TO: Herman Melville
RE: Your manuscript titled "Moby Dick"
Dear Mr. Melville:
While we'd like to publish every manuscript we receive, I'm afraid we have to reject yours. I'd like to offer a few tips which might help on your next submission.
First, what kind of name is Ishmael? Readers want a name they can either identify with or dream about. Robert, Nathanial or even John, but Ishmael? Not for us.
What about the name of the whale? Dick? Really? That's a porn word, Mr. Melville. I don't think our readers would accept that at all. In fact you might find your book in the "banned book" pile before anyone even opened it. Junk the title and come up with something more appropriate.
When you've fixed those two things, and cut it down to 220 pages, please feel free to resubmit. By then we should have time to actually read your manuscript.
TO: John Steinbeck
RE: Your manuscript titled: The Pearl
Dear Mr. Steinbeck:
We are very sorry to reject your manuscript, but the theme is hackneyed. So the kid finds a big valuable pearl. Big deal. Hey, people win the lottery every day. Can't you come up with something more original? If you do, please submit it to us. We'd love to read your next work.
TO: John Steinbeck
RE: Your manuscript titled: Of Mice and Men
Dear Mr. Steinbeck:
Thanks for submitting your next manuscript and we are sorry but we have to reject it. A guy who kills bunny rabbits with his bare hands? Yuck! Please. Readers will be repulsed. Then he murders a beautiful woman but doesn't get nabbed by the police? Where's the hunky detective here, Mr. Steinbeck? Where is the shoot out, the blood and gore? Your simple justice left us cold. You had a great opportunity for a book/movie deal with this one but without the fireworks, we're afraid your manuscript simply fizzled for us. Try again.
PS Were George and Lenny gay, by any chance?
TO: Margaret Mitchell
RE: Your manuscript titled: Gone With the Wind
Dear Ms. Mitchell:
Interesting romance but have to reject your manuscript for the reasons listed here. Where is the erotic scene with Ashley? After Melanie bites the dust, we expected Scarlett to get it on with Ashley. What happened? And all that war stuff...come on, who cares? All those injured soldiers and none of them having sex with anyone? The war really interfered with the plot. We wanted a more explicit scene with Rhett Butler, too. In fact, several explicit scenes would have been an improvement over that old, worn-out, schlepping her up to the bedroom deal. And it's long. If you cut out the war stuff, you might be able to get a deal at another romance publisher. Good luck with that.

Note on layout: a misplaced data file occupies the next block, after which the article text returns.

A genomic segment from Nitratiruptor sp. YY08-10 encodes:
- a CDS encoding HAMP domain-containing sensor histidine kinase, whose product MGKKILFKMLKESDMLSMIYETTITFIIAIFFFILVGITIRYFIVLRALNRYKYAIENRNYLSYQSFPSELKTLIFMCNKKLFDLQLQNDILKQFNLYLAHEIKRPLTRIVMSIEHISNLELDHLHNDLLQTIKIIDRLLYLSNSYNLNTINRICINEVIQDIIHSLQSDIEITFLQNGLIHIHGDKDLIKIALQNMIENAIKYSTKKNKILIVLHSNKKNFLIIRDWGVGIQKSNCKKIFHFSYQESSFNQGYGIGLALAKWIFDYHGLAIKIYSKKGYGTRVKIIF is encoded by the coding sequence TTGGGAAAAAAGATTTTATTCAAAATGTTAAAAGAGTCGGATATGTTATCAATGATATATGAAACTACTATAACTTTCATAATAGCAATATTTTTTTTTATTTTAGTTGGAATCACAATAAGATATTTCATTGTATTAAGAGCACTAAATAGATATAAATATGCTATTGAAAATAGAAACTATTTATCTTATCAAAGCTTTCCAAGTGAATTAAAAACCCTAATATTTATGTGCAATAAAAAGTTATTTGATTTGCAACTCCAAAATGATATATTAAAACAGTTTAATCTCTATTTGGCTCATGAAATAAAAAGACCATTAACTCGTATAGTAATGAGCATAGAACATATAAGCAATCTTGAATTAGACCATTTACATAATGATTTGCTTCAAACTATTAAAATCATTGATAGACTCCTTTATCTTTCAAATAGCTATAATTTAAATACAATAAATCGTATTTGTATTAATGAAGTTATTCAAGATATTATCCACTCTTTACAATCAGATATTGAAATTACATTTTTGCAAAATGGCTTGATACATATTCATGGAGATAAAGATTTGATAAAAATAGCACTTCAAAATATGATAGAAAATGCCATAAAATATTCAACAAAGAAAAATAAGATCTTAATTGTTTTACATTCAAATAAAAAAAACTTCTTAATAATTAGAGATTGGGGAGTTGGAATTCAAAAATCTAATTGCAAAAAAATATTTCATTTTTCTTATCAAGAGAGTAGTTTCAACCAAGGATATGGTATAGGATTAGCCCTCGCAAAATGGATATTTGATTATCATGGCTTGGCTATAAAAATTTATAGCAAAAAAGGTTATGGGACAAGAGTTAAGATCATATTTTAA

TO: Vladimir Nabokov
RE: Your manuscript titled: Lolita
Dear Mr. Nabokov:
Is this supposed to be a romance or just porn? Because it doesn't make it as either. While we love the effort you put into this, the dirty old man is passe. Now if the old guy was a woman instead and Lolita was Lou, a young hunk, you'd have something. Can't buck the trend, Mr. Nabokov, cougar stories are hot. Older men lusting after young women is out. But older women lusting after young men is in. Please rework your manuscript and resubmit.
TO: J.D. Salinger
RE: Your manuscript titled: Catcher in the Rye
Dear Mr. Salinger:
Hey, what happened? We thought you were submitting a salacious baseball tell-all bio not some gunky teen book. You know what's missing? Drugs, sex in the backseat of a car, at least a blow job in the bathroom? Nothing like that here. Sorry we have to reject this, Mr. Salinger. Add some heat and resubmit and we'll see if we can wade through your book again.
TO: Jane Austen
RE: Your manuscript titled: Pride and Prejudice
Dear Ms. Austen:
While we found your manuscript beautifully written, we were disappointed to find that prejudice didn't involve any racial, religious or sexual orientation hatred. Hey, simple uptown vs. downtown romance difficulties bored us to tears. Haven't you ever seen West Side Story? They did it better than you. All that subtle stuff will blow right by our readers. Now if you'd like to make Mr. Darcy black or Jane Bennett Jewish, we're all ears. Please rework your manuscript to have real prejudice and resubmit.
A little about the book:
Now and Forever 1, a Love Story is about Callie's Richards, a young woman who's known tragedy, and her journey back to a fulfilling life. After losing the love of her life, she meets Mac Caldwell, a handsome dean at Kensington State University. Can they build a life together after facing hardship and loss? You'll cheer with her triumphs and empathize with her setbacks when you read this emotional story.
Review from The Pen & Muse:
"Joachim brings in the romance we all know and love. A romance where love conquers all and can withstand just about anything. I loved Mac and Callie’s story about their hardship and their courage to continue. I loved the interaction between Callie and Mac’s son. From start to finish you are rooting for these characters and don’t want to put the book down. Joachim always writes great stories of love and passion. Stories like these teach us that love is stronger than anything else. Those who love contemporary romance will love this book!"
To see review click Pen & Muse
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